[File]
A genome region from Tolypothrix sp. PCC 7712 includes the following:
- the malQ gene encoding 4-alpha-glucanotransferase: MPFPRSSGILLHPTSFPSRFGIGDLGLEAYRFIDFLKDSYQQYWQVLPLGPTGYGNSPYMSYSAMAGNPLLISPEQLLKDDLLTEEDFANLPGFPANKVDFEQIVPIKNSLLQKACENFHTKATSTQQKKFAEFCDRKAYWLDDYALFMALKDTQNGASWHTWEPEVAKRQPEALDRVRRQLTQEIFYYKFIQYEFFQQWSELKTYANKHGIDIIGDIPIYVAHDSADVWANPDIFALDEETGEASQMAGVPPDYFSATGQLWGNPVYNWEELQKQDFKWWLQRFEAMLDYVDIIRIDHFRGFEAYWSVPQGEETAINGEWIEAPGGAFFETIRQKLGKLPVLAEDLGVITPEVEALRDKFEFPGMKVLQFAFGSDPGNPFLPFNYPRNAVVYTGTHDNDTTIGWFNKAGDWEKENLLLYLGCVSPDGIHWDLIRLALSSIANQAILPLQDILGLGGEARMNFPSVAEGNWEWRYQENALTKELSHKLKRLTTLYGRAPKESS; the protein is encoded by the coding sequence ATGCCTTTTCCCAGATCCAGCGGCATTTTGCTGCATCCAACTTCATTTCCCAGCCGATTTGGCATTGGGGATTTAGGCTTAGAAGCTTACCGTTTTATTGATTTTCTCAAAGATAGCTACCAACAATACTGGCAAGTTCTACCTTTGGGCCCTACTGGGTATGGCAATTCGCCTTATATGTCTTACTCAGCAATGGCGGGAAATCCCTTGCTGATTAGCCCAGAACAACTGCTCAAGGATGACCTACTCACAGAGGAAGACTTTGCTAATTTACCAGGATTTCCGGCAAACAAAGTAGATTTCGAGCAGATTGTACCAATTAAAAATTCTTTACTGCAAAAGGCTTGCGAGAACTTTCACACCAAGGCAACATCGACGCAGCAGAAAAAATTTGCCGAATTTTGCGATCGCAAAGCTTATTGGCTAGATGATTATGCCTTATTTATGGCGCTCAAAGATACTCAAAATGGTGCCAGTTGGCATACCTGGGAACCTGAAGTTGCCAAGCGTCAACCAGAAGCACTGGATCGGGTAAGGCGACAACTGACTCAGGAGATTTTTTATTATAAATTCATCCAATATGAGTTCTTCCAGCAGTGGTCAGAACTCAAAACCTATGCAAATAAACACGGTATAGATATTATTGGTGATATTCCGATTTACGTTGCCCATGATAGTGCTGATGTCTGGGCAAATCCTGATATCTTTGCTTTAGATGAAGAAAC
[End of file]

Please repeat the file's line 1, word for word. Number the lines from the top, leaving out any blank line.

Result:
A genome region from Tolypothrix sp. PCC 7712 includes the following: